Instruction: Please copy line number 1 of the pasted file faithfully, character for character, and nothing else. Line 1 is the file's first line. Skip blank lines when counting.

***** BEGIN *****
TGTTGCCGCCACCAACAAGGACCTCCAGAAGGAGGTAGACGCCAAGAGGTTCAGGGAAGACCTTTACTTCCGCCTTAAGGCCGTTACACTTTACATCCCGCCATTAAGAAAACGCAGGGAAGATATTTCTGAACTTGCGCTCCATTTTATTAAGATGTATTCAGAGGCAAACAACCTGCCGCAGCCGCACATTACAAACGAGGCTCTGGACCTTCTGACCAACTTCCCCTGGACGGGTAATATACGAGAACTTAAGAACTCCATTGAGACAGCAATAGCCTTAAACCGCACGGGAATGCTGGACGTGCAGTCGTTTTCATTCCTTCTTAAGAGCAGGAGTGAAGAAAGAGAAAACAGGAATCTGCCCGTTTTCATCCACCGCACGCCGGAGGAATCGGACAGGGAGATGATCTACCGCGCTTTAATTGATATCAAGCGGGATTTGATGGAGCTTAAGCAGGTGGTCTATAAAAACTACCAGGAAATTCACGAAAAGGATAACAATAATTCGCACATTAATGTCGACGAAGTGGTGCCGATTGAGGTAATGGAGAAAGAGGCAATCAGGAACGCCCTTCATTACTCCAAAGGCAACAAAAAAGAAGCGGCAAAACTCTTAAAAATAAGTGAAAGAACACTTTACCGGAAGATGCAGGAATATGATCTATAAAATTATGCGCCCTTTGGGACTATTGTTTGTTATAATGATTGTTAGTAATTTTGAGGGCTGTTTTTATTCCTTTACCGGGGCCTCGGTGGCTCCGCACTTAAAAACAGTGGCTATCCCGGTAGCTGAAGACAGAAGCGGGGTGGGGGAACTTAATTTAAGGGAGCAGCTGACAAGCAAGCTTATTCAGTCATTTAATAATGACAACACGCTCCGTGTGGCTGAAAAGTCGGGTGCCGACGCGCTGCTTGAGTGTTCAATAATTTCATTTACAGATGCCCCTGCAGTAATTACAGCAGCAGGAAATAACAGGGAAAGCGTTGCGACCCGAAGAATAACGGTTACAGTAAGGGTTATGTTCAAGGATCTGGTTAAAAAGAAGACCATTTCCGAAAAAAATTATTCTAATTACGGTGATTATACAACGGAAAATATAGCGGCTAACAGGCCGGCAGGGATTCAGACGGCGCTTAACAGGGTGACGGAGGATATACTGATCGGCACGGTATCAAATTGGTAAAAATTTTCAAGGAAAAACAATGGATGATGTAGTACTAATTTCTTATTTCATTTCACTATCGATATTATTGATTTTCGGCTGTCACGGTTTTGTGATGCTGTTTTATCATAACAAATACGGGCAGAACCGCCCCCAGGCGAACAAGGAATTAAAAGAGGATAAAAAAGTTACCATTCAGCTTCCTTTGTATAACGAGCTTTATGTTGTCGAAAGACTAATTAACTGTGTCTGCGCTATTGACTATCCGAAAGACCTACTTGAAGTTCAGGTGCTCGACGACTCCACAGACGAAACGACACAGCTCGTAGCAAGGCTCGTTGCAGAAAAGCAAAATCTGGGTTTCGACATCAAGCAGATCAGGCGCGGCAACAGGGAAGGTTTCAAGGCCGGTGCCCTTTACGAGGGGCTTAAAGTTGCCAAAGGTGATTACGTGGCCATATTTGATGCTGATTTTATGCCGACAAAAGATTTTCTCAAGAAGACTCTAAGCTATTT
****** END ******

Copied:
TGTTGCCGCCACCAACAAGGACCTCCAGAAGGAGGTAGACGCCAAGAGGTTCAGGGAAGACCTTTACTTCCGCCTTAAGGCCGTTACACTTTACATCCCGCCATTAAGAAAACGCAGGGAAGATATTTCTGAACTTGCGCTCCATTTTATTAAGATGTATTCAGAGGCAAACAACCTGCCGCAGCCGCACATTACAAACGAGGCTCTGGACCTTCTGACCAACTTCCCCTGGACGGGTAATATACGAGAACTTAAGAACTCCATTGAGACAGCAATAGCCTTAAACCGCACGGGAATGCTGGACGTGCAGTCGTTTTCATTCCTTCTTAAGAGCAGGAGTGAAGAAAGAGAAAACAGGAATCTGCCCGTTTTCATCCACCGCACGCCGGAGGAATCGGACAGGGAGATGATCTACCGCGCTTTAATTGATATCAAGCGGGATTTGATGGAGCTTAAGCAGGTGGTCTATAAAAACTACCAGGAAATTCACGAAAAGGATAACAATAATTCGCACATTAATGTCGACGAAGTGGTGCCGATTGAGGTAATGGAGAAAGAGGCAATCAGGAACGCCCTTCATTACTCCAAAGGCAACAAAAAAGAAGCGGCAAAACTCTTAAAAATAAGTGAAAGAACACTTTACCGGAAGATGCAGGAATATGATCTATAAAATTATGCGCCCTTTGGGACTATTGTTTGTTATAATGATTGTTAGTAATTTTGAGGGCTGTTTTTATTCCTTTACCGGGGCCTCGGTGGCTCCGCACTTAAAAACAGTGGCTATCCCGGTAGCTGAAGACAGAAGCGGGGTGGGGGAACTTAATTTAAGGGAGCAGCTGACAAGCAAGCTTATTCAGTCATTTAATAATGACAACACGCTCCGTGTGGCTGAAAAGTCGGGTGCCGACGCGCTGCTTGAGTGTTCAATAATTTCATTTACAGATGCCCCTGCAGTAATTACAGCAGCAGGAAATAACAGGGAAAGCGTTGCGACCCGAAGAATAACGGTTACAGTAAGGGTTATGTTCAAGGATCTGGTTAAAAAGAAGACCATTTCCGAAAAAAATTATTCTAATTACGGTGATTATACAACGGAAAATATAGCGGCTAACAGGCCGGCAGGGATTCAGACGGCGCTTAACAGGGTGACGGAGGATATACTGATCGGCACGGTATCAAATTGGTAAAAATTTTCAAGGAAAAACAATGGATGATGTAGTACTAATTTCTTATTTCATTTCACTATCGATATTATTGATTTTCGGCTGTCACGGTTTTGTGATGCTGTTTTATCATAACAAATACGGGCAGAACCGCCCCCAGGCGAACAAGGAATTAAAAGAGGATAAAAAAGTTACCATTCAGCTTCCTTTGTATAACGAGCTTTATGTTGTCGAAAGACTAATTAACTGTGTCTGCGCTATTGACTATCCGAAAGACCTACTTGAAGTTCAGGTGCTCGACGACTCCACAGACGAAACGACACAGCTCGTAGCAAGGCTCGTTGCAGAAAAGCAAAATCTGGGTTTCGACATCAAGCAGATCAGGCGCGGCAACAGGGAAGGTTTCAAGGCCGGTGCCCTTTACGAGGGGCTTAAAGTTGCCAAAGGTGATTACGTGGCCATATTTGATGCTGATTTTATGCCGACAAAAGATTTTCTCAAGAAGACTCTAAGCTATTT